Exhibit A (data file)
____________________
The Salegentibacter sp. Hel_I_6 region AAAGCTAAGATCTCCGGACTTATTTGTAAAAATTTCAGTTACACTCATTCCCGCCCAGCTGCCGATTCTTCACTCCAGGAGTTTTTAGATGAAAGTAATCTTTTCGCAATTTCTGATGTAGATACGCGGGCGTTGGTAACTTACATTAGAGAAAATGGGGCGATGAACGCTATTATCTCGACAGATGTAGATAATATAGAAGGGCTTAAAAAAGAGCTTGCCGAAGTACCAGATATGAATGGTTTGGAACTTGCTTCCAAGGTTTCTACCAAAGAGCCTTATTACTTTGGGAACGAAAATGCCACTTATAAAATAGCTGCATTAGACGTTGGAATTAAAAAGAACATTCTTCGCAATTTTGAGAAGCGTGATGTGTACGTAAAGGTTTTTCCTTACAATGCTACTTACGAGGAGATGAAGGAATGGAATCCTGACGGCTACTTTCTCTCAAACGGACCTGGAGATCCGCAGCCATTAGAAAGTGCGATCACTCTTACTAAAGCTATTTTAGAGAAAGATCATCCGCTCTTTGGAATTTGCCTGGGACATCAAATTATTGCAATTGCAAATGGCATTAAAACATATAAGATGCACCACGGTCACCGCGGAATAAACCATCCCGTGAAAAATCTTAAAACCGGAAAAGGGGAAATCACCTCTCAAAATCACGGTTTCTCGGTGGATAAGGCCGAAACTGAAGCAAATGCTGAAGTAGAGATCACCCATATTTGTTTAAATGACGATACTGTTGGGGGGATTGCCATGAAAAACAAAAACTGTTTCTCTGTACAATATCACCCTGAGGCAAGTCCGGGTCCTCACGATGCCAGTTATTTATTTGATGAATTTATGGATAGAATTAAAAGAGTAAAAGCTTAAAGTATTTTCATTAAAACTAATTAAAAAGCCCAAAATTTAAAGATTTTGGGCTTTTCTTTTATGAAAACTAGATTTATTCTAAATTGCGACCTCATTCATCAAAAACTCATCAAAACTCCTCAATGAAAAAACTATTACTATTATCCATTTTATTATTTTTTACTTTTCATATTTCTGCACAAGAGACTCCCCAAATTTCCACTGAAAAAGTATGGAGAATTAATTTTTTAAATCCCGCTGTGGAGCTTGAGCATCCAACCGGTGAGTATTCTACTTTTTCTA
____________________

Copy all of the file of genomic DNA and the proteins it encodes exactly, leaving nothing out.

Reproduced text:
The Salegentibacter sp. Hel_I_6 region AAAGCTAAGATCTCCGGACTTATTTGTAAAAATTTCAGTTACACTCATTCCCGCCCAGCTGCCGATTCTTCACTCCAGGAGTTTTTAGATGAAAGTAATCTTTTCGCAATTTCTGATGTAGATACGCGGGCGTTGGTAACTTACATTAGAGAAAATGGGGCGATGAACGCTATTATCTCGACAGATGTAGATAATATAGAAGGGCTTAAAAAAGAGCTTGCCGAAGTACCAGATATGAATGGTTTGGAACTTGCTTCCAAGGTTTCTACCAAAGAGCCTTATTACTTTGGGAACGAAAATGCCACTTATAAAATAGCTGCATTAGACGTTGGAATTAAAAAGAACATTCTTCGCAATTTTGAGAAGCGTGATGTGTACGTAAAGGTTTTTCCTTACAATGCTACTTACGAGGAGATGAAGGAATGGAATCCTGACGGCTACTTTCTCTCAAACGGACCTGGAGATCCGCAGCCATTAGAAAGTGCGATCACTCTTACTAAAGCTATTTTAGAGAAAGATCATCCGCTCTTTGGAATTTGCCTGGGACATCAAATTATTGCAATTGCAAATGGCATTAAAACATATAAGATGCACCACGGTCACCGCGGAATAAACCATCCCGTGAAAAATCTTAAAACCGGAAAAGGGGAAATCACCTCTCAAAATCACGGTTTCTCGGTGGATAAGGCCGAAACTGAAGCAAATGCTGAAGTAGAGATCACCCATATTTGTTTAAATGACGATACTGTTGGGGGGATTGCCATGAAAAACAAAAACTGTTTCTCTGTACAATATCACCCTGAGGCAAGTCCGGGTCCTCACGATGCCAGTTATTTATTTGATGAATTTATGGATAGAATTAAAAGAGTAAAAGCTTAAAGTATTTTCATTAAAACTAATTAAAAAGCCCAAAATTTAAAGATTTTGGGCTTTTCTTTTATGAAAACTAGATTTATTCTAAATTGCGACCTCATTCATCAAAAACTCATCAAAACTCCTCAATGAAAAAACTATTACTATTATCCATTTTATTATTTTTTACTTTTCATATTTCTGCACAAGAGACTCCCCAAATTTCCACTGAAAAAGTATGGAGAATTAATTTTTTAAATCCCGCTGTGGAGCTTGAGCATCCAACCGGTGAGTATTCTACTTTTTCTA